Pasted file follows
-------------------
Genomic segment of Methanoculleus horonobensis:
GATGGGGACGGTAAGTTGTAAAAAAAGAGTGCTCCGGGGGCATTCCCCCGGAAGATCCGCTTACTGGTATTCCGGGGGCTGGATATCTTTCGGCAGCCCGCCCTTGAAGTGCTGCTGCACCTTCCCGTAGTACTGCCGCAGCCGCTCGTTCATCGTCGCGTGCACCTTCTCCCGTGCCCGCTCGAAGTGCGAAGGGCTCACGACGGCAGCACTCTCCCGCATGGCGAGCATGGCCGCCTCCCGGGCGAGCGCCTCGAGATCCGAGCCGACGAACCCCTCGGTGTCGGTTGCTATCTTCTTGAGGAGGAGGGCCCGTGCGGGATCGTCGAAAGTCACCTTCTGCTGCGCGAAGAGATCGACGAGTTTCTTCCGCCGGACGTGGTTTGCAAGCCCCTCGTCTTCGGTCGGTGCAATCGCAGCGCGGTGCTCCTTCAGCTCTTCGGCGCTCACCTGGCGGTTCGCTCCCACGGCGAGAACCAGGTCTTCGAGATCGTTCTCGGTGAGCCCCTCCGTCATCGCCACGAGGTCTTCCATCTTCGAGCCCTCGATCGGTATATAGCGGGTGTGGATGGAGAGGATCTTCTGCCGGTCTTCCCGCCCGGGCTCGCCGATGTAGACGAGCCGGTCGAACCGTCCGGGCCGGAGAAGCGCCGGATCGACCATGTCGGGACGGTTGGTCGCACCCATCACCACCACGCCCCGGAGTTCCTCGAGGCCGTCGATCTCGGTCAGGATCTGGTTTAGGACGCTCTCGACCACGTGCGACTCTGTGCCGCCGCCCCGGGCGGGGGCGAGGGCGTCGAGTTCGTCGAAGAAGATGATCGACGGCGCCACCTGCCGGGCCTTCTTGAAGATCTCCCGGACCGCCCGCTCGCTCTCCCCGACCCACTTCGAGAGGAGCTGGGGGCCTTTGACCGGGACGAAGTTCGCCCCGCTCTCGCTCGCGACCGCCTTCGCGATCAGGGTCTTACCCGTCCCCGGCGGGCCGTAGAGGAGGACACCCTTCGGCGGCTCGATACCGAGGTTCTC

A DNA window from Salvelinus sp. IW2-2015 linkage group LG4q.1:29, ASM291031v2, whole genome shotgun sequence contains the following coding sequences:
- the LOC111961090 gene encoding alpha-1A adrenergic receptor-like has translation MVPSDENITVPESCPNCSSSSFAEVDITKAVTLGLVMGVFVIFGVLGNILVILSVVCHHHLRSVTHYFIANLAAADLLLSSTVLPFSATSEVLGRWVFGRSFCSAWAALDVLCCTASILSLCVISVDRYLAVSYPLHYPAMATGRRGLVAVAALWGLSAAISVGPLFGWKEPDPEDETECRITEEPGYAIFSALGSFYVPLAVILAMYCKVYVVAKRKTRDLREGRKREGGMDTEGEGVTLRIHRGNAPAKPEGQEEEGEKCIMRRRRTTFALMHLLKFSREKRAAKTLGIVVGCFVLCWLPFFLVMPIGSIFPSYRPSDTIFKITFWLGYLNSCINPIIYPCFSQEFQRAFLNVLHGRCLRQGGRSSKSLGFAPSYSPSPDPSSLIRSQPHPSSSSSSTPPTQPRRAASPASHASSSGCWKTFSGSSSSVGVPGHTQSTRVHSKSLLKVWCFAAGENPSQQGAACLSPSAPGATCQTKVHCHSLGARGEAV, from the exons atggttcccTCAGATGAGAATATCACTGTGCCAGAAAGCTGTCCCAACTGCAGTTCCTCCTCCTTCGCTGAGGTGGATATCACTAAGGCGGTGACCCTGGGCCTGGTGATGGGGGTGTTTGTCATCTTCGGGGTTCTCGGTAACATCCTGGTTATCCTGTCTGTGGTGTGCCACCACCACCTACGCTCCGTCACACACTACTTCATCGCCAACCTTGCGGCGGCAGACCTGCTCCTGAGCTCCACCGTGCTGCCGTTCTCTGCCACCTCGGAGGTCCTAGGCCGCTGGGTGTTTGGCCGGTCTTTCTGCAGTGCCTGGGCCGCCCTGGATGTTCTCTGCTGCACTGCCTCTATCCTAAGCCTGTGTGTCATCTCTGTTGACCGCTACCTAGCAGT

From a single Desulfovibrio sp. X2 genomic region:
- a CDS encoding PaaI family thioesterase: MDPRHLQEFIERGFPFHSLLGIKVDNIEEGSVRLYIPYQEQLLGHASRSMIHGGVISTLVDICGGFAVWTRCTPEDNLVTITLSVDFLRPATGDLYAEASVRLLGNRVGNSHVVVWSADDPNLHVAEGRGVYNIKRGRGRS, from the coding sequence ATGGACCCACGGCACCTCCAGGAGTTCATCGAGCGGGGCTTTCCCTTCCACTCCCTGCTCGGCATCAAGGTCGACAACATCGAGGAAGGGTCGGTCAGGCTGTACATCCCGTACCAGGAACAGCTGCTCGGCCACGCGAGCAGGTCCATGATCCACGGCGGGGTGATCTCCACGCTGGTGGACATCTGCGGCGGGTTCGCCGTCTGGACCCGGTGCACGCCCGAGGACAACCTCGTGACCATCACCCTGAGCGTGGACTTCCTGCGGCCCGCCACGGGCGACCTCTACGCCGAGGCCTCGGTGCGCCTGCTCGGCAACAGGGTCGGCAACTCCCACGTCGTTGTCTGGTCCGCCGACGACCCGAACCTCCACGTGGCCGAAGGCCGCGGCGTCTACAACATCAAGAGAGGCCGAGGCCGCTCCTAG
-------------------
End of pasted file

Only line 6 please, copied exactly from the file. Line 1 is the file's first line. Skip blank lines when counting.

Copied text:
- a CDS encoding PaaI family thioesterase: MDPRHLQEFIERGFPFHSLLGIKVDNIEEGSVRLYIPYQEQLLGHASRSMIHGGVISTLVDICGGFAVWTRCTPEDNLVTITLSVDFLRPATGDLYAEASVRLLGNRVGNSHVVVWSADDPNLHVAEGRGVYNIKRGRGRS, from the coding sequence ATGGACCCACGGCACCTCCAGGAGTTCATCGAGCGGGGCTTTCCCTTCCACTCCCTGCTCGGCATCAAGGTCGACAACATCGAGGAAGGGTCGGTCAGGCTGTACATCCCGTACCAGGAACAGCTGCTCGGCCACGCGAGCAGGTCCATGATCCACGGCGGGGTGATCTCCACGCTGGTGGACATCTGCGGCGGGTTCGCCGTCTGGACCCGGTGCACGCCCGAGGACAACCTCGTGACCATCACCCTGAGCGTGGACTTCCTGCGGCCCGCCACGGGCGACCTCTACGCCGAGGCCTCGGTGCGCCTGCTCGGCAACAGGGTCGGCAACTCCCACGTCGTTGTCTGGTCCGCCGACGACCCGAACCTCCACGTGGCCGAAGGCCGCGGCGTCTACAACATCAAGAGAGGCCGAGGCCGCTCCTAG